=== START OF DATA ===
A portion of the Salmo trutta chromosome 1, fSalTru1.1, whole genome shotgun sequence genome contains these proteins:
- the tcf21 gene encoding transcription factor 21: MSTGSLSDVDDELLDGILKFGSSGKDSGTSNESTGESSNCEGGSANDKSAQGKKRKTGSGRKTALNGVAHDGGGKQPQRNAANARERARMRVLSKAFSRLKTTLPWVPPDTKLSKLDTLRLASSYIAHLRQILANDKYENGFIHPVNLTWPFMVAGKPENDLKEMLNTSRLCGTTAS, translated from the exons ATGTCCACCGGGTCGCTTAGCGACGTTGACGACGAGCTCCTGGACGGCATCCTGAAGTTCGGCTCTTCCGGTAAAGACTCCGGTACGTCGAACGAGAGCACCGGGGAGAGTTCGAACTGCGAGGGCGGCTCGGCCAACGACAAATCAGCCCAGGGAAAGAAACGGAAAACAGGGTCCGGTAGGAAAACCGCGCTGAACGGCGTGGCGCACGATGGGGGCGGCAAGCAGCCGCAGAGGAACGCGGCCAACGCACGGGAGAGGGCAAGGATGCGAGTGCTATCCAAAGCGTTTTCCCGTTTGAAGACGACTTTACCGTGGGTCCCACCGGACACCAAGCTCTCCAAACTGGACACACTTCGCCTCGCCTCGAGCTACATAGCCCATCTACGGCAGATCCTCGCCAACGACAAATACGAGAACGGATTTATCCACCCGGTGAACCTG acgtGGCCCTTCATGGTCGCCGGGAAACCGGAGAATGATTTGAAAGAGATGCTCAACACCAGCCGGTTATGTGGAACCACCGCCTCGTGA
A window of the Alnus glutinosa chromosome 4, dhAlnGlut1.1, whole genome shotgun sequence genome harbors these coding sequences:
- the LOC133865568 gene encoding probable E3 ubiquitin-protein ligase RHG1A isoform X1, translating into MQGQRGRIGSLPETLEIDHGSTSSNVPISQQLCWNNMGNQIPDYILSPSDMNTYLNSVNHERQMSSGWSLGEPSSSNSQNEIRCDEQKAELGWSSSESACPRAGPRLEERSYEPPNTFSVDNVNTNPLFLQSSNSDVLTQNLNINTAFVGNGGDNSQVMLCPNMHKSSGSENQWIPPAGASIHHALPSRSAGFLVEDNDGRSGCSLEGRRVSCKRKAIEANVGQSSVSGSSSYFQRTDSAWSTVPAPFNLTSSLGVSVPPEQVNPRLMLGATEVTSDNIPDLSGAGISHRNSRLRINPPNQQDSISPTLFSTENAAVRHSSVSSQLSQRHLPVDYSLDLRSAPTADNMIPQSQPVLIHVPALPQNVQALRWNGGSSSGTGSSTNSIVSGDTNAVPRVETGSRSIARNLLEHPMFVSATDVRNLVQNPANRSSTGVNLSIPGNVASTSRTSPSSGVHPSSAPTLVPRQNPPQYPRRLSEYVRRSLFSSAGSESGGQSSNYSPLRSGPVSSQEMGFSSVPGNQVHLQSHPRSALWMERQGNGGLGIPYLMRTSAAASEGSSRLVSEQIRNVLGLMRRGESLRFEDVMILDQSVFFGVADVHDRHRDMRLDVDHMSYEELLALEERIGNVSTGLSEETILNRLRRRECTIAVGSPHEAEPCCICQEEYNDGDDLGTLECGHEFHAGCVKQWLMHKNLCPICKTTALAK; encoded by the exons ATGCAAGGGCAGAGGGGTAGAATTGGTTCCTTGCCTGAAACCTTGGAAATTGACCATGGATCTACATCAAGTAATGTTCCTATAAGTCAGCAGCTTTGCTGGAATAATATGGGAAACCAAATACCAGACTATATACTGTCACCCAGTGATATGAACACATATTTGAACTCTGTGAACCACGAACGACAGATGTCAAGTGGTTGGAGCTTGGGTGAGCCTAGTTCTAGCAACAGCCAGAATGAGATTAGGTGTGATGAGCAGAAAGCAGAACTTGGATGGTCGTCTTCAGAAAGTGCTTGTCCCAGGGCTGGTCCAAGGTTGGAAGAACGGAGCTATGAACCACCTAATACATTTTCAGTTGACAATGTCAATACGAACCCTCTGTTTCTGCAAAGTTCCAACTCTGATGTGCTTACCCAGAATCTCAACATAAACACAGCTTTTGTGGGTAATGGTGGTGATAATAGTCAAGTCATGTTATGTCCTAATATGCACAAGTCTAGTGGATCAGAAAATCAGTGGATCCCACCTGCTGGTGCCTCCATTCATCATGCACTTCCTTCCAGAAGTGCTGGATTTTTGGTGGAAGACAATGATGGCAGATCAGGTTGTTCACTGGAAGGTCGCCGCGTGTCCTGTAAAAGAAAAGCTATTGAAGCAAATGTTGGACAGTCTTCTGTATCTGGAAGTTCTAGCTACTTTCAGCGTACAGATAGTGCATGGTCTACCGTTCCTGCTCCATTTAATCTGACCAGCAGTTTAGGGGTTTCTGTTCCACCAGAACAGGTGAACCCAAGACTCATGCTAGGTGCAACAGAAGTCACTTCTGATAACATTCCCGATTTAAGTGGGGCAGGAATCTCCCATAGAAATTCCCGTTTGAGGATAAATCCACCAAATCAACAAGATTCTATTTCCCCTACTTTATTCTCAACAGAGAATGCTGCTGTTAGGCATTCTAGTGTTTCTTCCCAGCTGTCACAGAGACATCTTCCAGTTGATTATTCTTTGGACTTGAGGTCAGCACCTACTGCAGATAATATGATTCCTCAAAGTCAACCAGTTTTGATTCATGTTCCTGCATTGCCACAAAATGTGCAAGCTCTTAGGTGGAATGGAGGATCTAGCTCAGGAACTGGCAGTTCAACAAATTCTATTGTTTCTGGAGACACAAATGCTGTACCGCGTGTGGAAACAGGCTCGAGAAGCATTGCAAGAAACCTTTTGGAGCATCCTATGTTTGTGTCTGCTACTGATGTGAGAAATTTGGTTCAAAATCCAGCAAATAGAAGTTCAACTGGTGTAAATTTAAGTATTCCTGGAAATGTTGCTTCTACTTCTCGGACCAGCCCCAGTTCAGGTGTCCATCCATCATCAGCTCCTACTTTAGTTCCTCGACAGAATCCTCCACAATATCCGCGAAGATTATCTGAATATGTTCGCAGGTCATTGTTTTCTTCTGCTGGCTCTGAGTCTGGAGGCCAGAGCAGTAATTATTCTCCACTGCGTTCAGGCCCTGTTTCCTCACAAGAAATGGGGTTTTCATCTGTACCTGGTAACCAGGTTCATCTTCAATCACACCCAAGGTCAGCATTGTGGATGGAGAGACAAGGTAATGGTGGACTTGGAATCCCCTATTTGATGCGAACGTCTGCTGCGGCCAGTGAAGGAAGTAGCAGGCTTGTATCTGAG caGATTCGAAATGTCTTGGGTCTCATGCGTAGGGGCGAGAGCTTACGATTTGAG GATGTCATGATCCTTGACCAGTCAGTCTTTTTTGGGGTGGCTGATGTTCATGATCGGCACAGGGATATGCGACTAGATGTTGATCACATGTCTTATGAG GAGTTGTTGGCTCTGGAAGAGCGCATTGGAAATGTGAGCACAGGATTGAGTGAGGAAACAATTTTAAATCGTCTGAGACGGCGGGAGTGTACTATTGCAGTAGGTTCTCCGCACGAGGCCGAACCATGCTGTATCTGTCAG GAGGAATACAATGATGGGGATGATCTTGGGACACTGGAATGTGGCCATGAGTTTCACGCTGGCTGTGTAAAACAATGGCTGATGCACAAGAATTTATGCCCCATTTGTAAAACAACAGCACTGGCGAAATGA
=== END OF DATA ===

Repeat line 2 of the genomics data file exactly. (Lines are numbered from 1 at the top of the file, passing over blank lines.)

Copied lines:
- the tcf21 gene encoding transcription factor 21: MSTGSLSDVDDELLDGILKFGSSGKDSGTSNESTGESSNCEGGSANDKSAQGKKRKTGSGRKTALNGVAHDGGGKQPQRNAANARERARMRVLSKAFSRLKTTLPWVPPDTKLSKLDTLRLASSYIAHLRQILANDKYENGFIHPVNLTWPFMVAGKPENDLKEMLNTSRLCGTTAS, translated from the exons ATGTCCACCGGGTCGCTTAGCGACGTTGACGACGAGCTCCTGGACGGCATCCTGAAGTTCGGCTCTTCCGGTAAAGACTCCGGTACGTCGAACGAGAGCACCGGGGAGAGTTCGAACTGCGAGGGCGGCTCGGCCAACGACAAATCAGCCCAGGGAAAGAAACGGAAAACAGGGTCCGGTAGGAAAACCGCGCTGAACGGCGTGGCGCACGATGGGGGCGGCAAGCAGCCGCAGAGGAACGCGGCCAACGCACGGGAGAGGGCAAGGATGCGAGTGCTATCCAAAGCGTTTTCCCGTTTGAAGACGACTTTACCGTGGGTCCCACCGGACACCAAGCTCTCCAAACTGGACACACTTCGCCTCGCCTCGAGCTACATAGCCCATCTACGGCAGATCCTCGCCAACGACAAATACGAGAACGGATTTATCCACCCGGTGAACCTG acgtGGCCCTTCATGGTCGCCGGGAAACCGGAGAATGATTTGAAAGAGATGCTCAACACCAGCCGGTTATGTGGAACCACCGCCTCGTGA